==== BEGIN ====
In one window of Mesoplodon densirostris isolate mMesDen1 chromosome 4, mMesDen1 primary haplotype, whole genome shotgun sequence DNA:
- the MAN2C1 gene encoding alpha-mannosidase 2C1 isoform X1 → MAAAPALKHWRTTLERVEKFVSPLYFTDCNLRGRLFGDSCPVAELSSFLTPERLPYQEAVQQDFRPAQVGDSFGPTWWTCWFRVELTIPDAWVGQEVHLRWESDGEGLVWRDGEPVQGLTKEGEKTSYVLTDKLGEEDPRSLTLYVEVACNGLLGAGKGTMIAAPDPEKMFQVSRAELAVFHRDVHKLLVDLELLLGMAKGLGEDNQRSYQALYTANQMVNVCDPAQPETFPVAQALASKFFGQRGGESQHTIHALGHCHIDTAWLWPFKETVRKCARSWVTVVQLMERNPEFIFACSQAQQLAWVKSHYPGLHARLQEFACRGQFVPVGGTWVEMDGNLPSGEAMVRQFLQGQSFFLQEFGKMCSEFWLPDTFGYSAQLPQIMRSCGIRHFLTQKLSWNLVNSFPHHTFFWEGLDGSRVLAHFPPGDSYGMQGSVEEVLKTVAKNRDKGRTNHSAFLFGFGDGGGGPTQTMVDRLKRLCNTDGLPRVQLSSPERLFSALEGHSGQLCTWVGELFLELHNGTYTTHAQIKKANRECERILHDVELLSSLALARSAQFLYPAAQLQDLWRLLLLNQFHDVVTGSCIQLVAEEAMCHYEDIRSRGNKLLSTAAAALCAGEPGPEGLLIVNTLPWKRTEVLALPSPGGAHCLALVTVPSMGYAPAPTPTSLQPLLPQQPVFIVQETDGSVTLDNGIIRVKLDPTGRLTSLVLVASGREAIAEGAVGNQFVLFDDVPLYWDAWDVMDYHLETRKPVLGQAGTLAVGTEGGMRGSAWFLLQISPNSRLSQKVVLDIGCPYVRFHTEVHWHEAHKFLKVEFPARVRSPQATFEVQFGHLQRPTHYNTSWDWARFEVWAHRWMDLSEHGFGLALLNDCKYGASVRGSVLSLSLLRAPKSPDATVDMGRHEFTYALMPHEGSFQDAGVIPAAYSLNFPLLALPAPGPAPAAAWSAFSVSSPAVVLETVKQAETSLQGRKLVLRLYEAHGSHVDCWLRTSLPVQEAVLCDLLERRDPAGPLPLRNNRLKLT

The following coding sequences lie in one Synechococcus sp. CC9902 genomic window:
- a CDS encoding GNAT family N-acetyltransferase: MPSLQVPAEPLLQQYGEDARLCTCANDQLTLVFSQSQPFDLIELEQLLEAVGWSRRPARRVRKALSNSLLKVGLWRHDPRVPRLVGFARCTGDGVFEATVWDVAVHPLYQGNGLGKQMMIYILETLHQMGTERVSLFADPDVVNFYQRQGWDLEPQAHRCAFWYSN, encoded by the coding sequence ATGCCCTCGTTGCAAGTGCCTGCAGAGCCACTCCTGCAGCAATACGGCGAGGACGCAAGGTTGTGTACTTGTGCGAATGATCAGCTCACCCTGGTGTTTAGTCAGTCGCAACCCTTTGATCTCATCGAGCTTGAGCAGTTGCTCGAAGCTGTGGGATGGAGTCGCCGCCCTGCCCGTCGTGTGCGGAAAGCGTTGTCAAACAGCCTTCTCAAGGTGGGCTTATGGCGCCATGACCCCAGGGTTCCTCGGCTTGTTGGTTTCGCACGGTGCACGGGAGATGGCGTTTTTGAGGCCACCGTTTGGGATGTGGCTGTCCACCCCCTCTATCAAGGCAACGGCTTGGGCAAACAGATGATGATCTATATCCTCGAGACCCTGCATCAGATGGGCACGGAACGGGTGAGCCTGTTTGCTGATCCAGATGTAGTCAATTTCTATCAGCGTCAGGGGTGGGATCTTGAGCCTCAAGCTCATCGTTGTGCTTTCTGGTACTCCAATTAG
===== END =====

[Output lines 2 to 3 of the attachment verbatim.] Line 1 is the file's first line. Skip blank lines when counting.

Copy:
- the MAN2C1 gene encoding alpha-mannosidase 2C1 isoform X1 → MAAAPALKHWRTTLERVEKFVSPLYFTDCNLRGRLFGDSCPVAELSSFLTPERLPYQEAVQQDFRPAQVGDSFGPTWWTCWFRVELTIPDAWVGQEVHLRWESDGEGLVWRDGEPVQGLTKEGEKTSYVLTDKLGEEDPRSLTLYVEVACNGLLGAGKGTMIAAPDPEKMFQVSRAELAVFHRDVHKLLVDLELLLGMAKGLGEDNQRSYQALYTANQMVNVCDPAQPETFPVAQALASKFFGQRGGESQHTIHALGHCHIDTAWLWPFKETVRKCARSWVTVVQLMERNPEFIFACSQAQQLAWVKSHYPGLHARLQEFACRGQFVPVGGTWVEMDGNLPSGEAMVRQFLQGQSFFLQEFGKMCSEFWLPDTFGYSAQLPQIMRSCGIRHFLTQKLSWNLVNSFPHHTFFWEGLDGSRVLAHFPPGDSYGMQGSVEEVLKTVAKNRDKGRTNHSAFLFGFGDGGGGPTQTMVDRLKRLCNTDGLPRVQLSSPERLFSALEGHSGQLCTWVGELFLELHNGTYTTHAQIKKANRECERILHDVELLSSLALARSAQFLYPAAQLQDLWRLLLLNQFHDVVTGSCIQLVAEEAMCHYEDIRSRGNKLLSTAAAALCAGEPGPEGLLIVNTLPWKRTEVLALPSPGGAHCLALVTVPSMGYAPAPTPTSLQPLLPQQPVFIVQETDGSVTLDNGIIRVKLDPTGRLTSLVLVASGREAIAEGAVGNQFVLFDDVPLYWDAWDVMDYHLETRKPVLGQAGTLAVGTEGGMRGSAWFLLQISPNSRLSQKVVLDIGCPYVRFHTEVHWHEAHKFLKVEFPARVRSPQATFEVQFGHLQRPTHYNTSWDWARFEVWAHRWMDLSEHGFGLALLNDCKYGASVRGSVLSLSLLRAPKSPDATVDMGRHEFTYALMPHEGSFQDAGVIPAAYSLNFPLLALPAPGPAPAAAWSAFSVSSPAVVLETVKQAETSLQGRKLVLRLYEAHGSHVDCWLRTSLPVQEAVLCDLLERRDPAGPLPLRNNRLKLT

The following coding sequences lie in one Synechococcus sp. CC9902 genomic window: